So guess what I received in my inbox last week?
February 17, 2011
This Warden Message alerts U.S. citizens traveling to or residing in Bogota, Colombia of demonstrations throughout the city. The truck driver protest which began on February 15 at several sites throughout Bogota is continuing today, as an agreement between the Government of Colombia and the truckers’ representatives has not yet been reached. However, if an agreement is not signed by tonight, the government will order local authorities to remove the trucks, which may result in violence. The truckers are still blocking intersections at Calle 13 at Fontibon, Avenida de Americas at Avenida Ciudad de Cali, Avenida de Americas at Carrera 70 and Avenida Boyaca at Calle 13. Official Americans have been strongly advised to avoid the areas marked below until the situation has been resolved. All U.S. citizens should maintain an increased level of vigilance and should monitor media coverage to stay abreast of the situation as it develops.
A Truck Driver Strike!
Now, this strike had been going on for awhile. The notice said that the protest began February 15th, but actually it had started 2 weeks ago, albeit with lesser force on the part of the truck drivers. But since the strikers did not get what they wanted, the escalated their protests.
Basically, the truck drivers parked their trucks in the middle of certain major intersections in Bogotá, blocking all traffic in those areas. The map below shows the locations in Bogotá where they set up these blockades, as well as the location of the US Embassy in Bogotá.
Luckily Bogotá is humongous, so I was not directly affected by the strike. (In fact, I didn’t even get close… For a picture of one blockade, see this article.) I spend my days in northern Bogotá, which happened to be away from all the commotion. But I was glad to get this message in my inbox.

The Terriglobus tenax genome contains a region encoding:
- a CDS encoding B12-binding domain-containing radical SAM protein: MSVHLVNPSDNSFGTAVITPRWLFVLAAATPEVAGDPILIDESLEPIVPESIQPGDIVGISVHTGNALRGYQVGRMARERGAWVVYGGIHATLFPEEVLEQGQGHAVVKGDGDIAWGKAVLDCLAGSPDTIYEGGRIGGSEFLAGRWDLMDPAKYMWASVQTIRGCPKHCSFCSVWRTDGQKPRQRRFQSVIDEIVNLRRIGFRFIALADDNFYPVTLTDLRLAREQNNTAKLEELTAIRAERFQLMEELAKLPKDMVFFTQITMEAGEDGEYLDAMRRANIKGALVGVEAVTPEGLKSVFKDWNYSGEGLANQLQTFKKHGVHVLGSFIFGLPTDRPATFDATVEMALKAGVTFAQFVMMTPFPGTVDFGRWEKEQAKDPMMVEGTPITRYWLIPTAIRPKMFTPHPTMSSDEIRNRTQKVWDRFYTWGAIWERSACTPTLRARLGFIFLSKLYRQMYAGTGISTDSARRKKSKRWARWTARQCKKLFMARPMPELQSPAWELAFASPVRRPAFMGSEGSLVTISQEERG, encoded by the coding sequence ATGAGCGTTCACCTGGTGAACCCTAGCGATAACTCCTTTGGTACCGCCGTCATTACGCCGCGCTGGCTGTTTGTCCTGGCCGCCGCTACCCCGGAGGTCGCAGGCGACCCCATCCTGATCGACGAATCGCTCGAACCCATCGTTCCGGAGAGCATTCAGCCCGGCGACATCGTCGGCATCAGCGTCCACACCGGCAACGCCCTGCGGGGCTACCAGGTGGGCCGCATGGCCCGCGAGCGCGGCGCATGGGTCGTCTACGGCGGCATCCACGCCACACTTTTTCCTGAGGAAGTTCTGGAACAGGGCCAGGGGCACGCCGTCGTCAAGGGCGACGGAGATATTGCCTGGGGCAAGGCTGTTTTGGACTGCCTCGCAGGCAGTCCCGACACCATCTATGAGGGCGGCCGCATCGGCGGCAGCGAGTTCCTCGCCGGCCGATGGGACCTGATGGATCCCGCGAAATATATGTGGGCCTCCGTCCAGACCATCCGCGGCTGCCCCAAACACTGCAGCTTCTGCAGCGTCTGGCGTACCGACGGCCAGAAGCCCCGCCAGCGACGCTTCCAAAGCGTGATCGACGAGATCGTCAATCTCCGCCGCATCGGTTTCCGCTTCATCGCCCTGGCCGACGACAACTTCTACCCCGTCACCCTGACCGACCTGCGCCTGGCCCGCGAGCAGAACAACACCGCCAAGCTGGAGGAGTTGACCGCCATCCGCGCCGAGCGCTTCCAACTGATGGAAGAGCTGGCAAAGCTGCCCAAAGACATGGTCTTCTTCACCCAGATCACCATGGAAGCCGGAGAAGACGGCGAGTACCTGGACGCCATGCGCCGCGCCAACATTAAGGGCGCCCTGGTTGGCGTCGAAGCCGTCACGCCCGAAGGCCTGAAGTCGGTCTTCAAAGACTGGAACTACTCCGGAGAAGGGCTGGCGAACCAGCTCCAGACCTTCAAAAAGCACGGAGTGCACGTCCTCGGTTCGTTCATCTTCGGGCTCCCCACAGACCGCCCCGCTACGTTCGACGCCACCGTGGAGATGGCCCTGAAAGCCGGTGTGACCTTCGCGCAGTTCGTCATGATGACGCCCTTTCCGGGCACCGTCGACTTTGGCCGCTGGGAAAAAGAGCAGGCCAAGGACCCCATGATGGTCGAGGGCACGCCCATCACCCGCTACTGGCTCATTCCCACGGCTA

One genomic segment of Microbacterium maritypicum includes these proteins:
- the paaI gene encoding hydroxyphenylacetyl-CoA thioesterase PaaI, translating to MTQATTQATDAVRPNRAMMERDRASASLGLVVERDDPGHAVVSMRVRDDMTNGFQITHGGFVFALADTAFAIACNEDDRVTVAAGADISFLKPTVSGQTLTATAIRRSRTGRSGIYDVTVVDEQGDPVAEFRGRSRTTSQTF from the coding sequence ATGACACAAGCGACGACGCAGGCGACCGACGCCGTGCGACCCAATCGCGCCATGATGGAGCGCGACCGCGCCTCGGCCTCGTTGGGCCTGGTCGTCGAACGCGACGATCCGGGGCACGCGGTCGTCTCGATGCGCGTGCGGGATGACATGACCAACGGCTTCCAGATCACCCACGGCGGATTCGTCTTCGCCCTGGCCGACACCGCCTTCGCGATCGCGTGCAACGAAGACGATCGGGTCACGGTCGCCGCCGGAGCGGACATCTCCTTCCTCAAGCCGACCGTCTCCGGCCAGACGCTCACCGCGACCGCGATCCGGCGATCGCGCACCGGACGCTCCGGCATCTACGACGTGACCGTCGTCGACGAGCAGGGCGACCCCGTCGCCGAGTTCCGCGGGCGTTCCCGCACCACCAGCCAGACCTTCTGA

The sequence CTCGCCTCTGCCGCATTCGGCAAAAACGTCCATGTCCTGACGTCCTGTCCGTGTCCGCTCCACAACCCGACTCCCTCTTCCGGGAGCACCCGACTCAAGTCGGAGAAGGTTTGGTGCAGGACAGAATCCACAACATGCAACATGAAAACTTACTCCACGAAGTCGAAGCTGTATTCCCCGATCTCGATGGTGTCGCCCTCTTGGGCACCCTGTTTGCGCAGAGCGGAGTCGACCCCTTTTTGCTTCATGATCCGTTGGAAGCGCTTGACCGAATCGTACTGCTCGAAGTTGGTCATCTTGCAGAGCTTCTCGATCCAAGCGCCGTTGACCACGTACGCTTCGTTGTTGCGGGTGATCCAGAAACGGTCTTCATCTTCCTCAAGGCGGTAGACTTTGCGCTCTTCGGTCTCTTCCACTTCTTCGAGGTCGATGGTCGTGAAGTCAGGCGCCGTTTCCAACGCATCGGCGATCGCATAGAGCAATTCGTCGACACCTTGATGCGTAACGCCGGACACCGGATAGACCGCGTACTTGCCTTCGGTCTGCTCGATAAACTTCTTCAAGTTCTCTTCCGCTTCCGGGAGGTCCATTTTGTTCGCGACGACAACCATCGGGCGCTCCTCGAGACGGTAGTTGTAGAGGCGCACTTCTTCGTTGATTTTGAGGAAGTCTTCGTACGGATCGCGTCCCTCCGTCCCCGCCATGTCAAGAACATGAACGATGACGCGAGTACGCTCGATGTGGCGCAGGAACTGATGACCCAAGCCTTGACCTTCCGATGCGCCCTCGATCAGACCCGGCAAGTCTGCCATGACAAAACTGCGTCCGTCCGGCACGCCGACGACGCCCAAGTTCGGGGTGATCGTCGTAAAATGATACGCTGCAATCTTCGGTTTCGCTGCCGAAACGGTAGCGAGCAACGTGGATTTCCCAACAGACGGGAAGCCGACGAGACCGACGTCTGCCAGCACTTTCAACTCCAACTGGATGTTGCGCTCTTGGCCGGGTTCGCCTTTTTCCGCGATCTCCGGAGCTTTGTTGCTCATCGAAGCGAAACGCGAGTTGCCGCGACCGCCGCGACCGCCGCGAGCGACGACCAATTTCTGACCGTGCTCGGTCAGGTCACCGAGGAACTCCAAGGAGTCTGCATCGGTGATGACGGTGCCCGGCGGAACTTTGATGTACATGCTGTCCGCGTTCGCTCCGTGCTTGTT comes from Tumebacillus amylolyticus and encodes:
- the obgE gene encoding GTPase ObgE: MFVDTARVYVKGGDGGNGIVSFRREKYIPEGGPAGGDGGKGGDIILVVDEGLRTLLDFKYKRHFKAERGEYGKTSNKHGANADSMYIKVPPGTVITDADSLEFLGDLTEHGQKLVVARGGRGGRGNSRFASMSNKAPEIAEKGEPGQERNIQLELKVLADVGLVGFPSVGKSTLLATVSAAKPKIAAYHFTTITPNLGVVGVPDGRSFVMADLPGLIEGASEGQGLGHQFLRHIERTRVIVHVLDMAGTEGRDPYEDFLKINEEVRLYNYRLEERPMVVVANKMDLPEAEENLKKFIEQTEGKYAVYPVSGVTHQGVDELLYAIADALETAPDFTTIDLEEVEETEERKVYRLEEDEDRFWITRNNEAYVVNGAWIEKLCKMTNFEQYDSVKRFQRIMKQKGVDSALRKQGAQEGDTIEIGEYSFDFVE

How I received this helpful email
So, in lieu of receiving the email, I would like to give a plug for registering your travel at the U.S. Department of State.
I am normally not favorably disposed to anything having to do with government surveillance and/or “registration.” But, I do like the fact that I got an email telling me some of the relevant details of what was going on with the truck driver strike.
I was glad to hear a description of where the blockades were, and how I might be affected. This was especially important to me as I do not routinely read the Colombian newspapers here, and generally can’t understand the cable news yet. (Though, it was all over the news.)
Registering with the Department of State was a good move, if only for the fact that I got on the mailing list for U.S. citizens in Colombia. This enabled me to receive information that might be relevant to my travels. Granted, it is government-sponsored information– something I don’t put too much stock in– but it was helpful nonetheless.
So, I would commend it to you. Just visit the Bureau of Consular Affairs to register. (You don’t have to enter in a lot of information. In fact, I think I entered in the minimal amount, plus an emergency contact number. It took all of 10 minutes.)
And it turns out this was not the only time…
Furthermore, strikes are not all that uncommon in Colombia. I have spoken with several Colombians and they have told me that there are strikes that occur fairly often, perhaps once a year.
For example, the teachers seem to strike often, and the health workers strike often in the south of the city. About 6 years ago, the taxi drivers had a strike and blocked major routes of the city. They blocked school buses from getting home, and children were stranded for hours on the bus even into the night. It was quite dramatic for everyone involved, including the local government.
So take note…
What you need to understand is that something like this definitely could have affected your travel plans in Bogotá, especially if you wanted to drive to the south or to the southwest of the city. In fact, one possibility I had last week was traveling to La Mesa, a smaller town outside Bogotá, but that possibility was canceled because of the insane traffic delays. It just wasn’t worth sitting in 3+ hours of traffic to go 10 miles.
It’s true these strikes in Colombia may not be as dramatic as, “There’s no school today… the government’s been overthrown.” But still, it is good to be aware that this thing might happen.
So, just know that if you travel to Colombia, there may be some strike going on... Viva Colombia!